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Films based on “Wildfire”

15 Sep

Wildfire – the novel

1922: When Romance Rides (Wildfire)

  • Directed by Jean Hersholt, Eliot Howe and Charles O. Rush
  • Produced by Benjamin B. Hampton
  • Starring Claire Adams, Carl Gantvoort and Jean Hersholt
    • Harry Van Meter, Charles Arling, Mary Jane Irving, Tod Sloan and Audrey Chapman
  • Portugese: Romance da Planície

“When Zane Grey‘s novel, Wildfire, was filmed here, it somehow turned into a hoary Drury Lane-style melodrama, set in the West instead of England. While chasing an unruly colt through the hills, Lin Slone (Carl Gantvoort) is knocked unconscious. Lucy Bostil (Claire Adams) finds him — a stroke of luck, since her father (Charles Arling), who owns a stable, has a formidable rival in the villainous Bill Cordts (Harry L. Van Meter). Cordts will do anything to make sure his horse beats out Bostil’s in the next race, including drugging the steed. Slone has trained his colt, named Wildfire, to carry a rider, and he gives him to Lucy, providing she ride it in the race. She does, and Wildfire wins. But the story’s not over yet — in one last bit of villainy, Cordts and his half-wit accomplice, Joel Creech (a not-very half-witted Jean Hersholt), kidnap Lucy. Sloan, of course, heads into the mountains and rescues her for the requisite ending clinch. ~ Janiss Garza, Rovi

Reviews:

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1949: Red Canyon (Wildfire)

Red Canyon was one of several medium-budget, Technicolor westerns turned out by Universal-International between 1949 and 1959. Howard Duff plays wandering cowpoke Lin Sloane, who spends most of the film trying to capture a fabled wild stallion. While thus occupied, he finds time to romance Lucy Bostel (Ann Blyth), daughter of the region’s most influential horsebreeder (George Brent). Conflicts arise when Lucy intends to race the captured stallion, much to the dismay of her father; there’s also a major brouhaha involving Sloane’s disreputable family heritage. Red Canyon was adapted by Maurice Geraghty from a rugged novel by Zane Grey. (Film Affinity)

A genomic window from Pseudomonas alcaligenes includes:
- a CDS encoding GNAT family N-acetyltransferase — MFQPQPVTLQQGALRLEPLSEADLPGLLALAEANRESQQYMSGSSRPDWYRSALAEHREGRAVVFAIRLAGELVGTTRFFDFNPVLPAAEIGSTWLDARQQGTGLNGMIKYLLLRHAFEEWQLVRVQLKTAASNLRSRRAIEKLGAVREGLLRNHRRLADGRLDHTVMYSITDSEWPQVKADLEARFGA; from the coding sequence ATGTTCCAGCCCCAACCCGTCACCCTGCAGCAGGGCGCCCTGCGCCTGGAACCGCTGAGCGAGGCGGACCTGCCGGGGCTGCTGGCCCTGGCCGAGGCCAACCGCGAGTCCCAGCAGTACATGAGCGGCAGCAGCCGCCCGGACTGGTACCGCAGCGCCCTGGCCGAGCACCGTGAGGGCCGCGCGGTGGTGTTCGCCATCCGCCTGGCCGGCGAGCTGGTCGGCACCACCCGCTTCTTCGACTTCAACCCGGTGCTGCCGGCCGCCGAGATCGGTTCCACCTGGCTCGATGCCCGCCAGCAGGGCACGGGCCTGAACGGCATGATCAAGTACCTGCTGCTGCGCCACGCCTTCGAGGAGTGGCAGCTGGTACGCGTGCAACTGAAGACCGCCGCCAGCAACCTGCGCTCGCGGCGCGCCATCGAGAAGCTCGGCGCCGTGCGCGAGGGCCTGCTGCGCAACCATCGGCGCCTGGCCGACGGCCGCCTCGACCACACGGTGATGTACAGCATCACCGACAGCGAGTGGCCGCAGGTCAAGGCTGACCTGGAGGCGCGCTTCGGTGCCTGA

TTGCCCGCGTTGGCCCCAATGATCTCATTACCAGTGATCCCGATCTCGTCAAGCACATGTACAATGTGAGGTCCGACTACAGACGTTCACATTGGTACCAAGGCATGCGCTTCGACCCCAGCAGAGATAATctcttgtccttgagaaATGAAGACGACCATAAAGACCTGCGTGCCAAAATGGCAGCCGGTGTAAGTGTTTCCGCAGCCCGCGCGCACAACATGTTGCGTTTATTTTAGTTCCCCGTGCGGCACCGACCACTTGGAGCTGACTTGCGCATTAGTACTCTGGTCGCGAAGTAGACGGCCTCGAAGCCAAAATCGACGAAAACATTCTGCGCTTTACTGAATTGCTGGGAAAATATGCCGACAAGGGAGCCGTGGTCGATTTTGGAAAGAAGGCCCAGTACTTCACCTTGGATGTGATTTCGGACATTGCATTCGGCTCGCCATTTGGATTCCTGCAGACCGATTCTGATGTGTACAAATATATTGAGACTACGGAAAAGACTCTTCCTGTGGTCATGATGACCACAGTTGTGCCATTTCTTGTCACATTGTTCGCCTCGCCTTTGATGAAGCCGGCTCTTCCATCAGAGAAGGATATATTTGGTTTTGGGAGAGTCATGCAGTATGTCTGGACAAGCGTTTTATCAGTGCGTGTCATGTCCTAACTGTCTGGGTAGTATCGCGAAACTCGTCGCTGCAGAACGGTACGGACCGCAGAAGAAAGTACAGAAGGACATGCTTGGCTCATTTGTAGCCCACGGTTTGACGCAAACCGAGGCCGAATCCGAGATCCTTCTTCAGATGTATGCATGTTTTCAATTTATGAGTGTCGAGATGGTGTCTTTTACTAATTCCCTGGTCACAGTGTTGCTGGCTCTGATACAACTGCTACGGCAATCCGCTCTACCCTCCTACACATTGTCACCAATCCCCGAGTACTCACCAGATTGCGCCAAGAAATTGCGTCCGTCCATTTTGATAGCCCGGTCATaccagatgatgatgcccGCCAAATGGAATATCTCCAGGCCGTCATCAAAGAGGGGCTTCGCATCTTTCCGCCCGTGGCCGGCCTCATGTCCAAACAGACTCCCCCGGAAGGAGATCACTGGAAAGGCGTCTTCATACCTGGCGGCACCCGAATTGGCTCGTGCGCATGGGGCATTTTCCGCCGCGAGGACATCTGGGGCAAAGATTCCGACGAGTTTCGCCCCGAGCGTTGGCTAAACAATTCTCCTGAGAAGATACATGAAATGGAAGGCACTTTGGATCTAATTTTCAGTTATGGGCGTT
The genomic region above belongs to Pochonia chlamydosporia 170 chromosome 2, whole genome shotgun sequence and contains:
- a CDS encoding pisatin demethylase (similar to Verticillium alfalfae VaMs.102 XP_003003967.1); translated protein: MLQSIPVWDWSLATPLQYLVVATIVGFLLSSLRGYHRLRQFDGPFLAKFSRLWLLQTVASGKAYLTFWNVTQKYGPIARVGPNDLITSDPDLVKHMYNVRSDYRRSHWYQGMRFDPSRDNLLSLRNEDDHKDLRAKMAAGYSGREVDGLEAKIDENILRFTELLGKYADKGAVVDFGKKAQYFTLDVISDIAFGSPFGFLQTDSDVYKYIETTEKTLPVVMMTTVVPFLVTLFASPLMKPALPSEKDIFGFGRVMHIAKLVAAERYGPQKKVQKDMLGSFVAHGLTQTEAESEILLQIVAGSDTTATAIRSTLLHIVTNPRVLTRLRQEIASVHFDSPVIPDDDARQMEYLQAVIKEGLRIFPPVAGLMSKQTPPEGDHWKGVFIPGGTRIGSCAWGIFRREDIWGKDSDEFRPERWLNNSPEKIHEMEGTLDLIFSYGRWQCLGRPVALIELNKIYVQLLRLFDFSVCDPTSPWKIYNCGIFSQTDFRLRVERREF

Translation:

  • Austrian: Die rote Schlucht
  • Belgian: Le roi de la vallée
  • Brazil Portugese: Escrava do Ódio
  • Dutch: De Strijd in ‘t rotsgebergte
  • German: Hurrikan (TV) / Die rote Schlucht
  • Danish: De vilde hestes konge
  • Spanish: Huracán
  • Finnish: Tuliharja
  • French: Le mustang noir
  • Greek: Sto farángi tou trómou / Στο φαράγγι του τρόμου
  • Italian: Figlio del delitto
  • Portugese: Sangue Ardente
  • Swedish: De vilda hästarnas dal

Reviews:

  • Fred Blosser: Handsomely mounted and well acted, “Red Canyon” is an engaging, unpretentious tale about second chances that should be better known than it is.”
  • French forum for Western films: “Le jeu des acteurs secondaires est assez intéressant avec un (court) duo étonnant à l’écran : Chill Wills et Edgar Buchanan.”
  • Greenbriars Picture Shows: “… this was among loveliest-shot westerns the decade offered.”
  • James D’Arc: “School was cancelled and workers left their daily labor when Kanab locals were needed to get into costume and become a crowd at the Kanab Race Track for the horse-racing scenes …”
  • Jacqueline T. Lynch (Wonderful review): “Buchanan’s speech is so tangled up in the most outlandish and complicated blustering euphemisms that I’m surprised he could remember half his lines.  I’d love to see the outtakes; they’re real tongue-twisters and he had to have messed up sometimes.”
  • Once upon a time in a Western: “One of the better scenes is watching little Lucy’s reaction as she opens her birthday present from her dad, and finds it complete with corset, bustle and other female do-dads.”
  • Robert Cornell: “Only Chill Will’s typical character acting distinguishes this very minor and rather childish western.”
  • Scott O’Brien: “… Bostel mistakenly buys Lucy a frilly frock for her eighteenth birthday. He may as well have given her a cow pie.”
  • T.M.P., New York Times: “While “Red Canyon” is not a picture to create any special enthusiasm, it runs its course in agreeable enough fashion.”

Sources

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1 Comment

Posted by on 2015-09-15 in Movies

 

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One response to “Films based on “Wildfire”

  1. giffmacshane

    2015-09-17 at 8:15 pm

    Funny how Zane Grey’s novels seem to change so dramatically when they’re made into movies… Wildfire’s always been one of my favorites.

     

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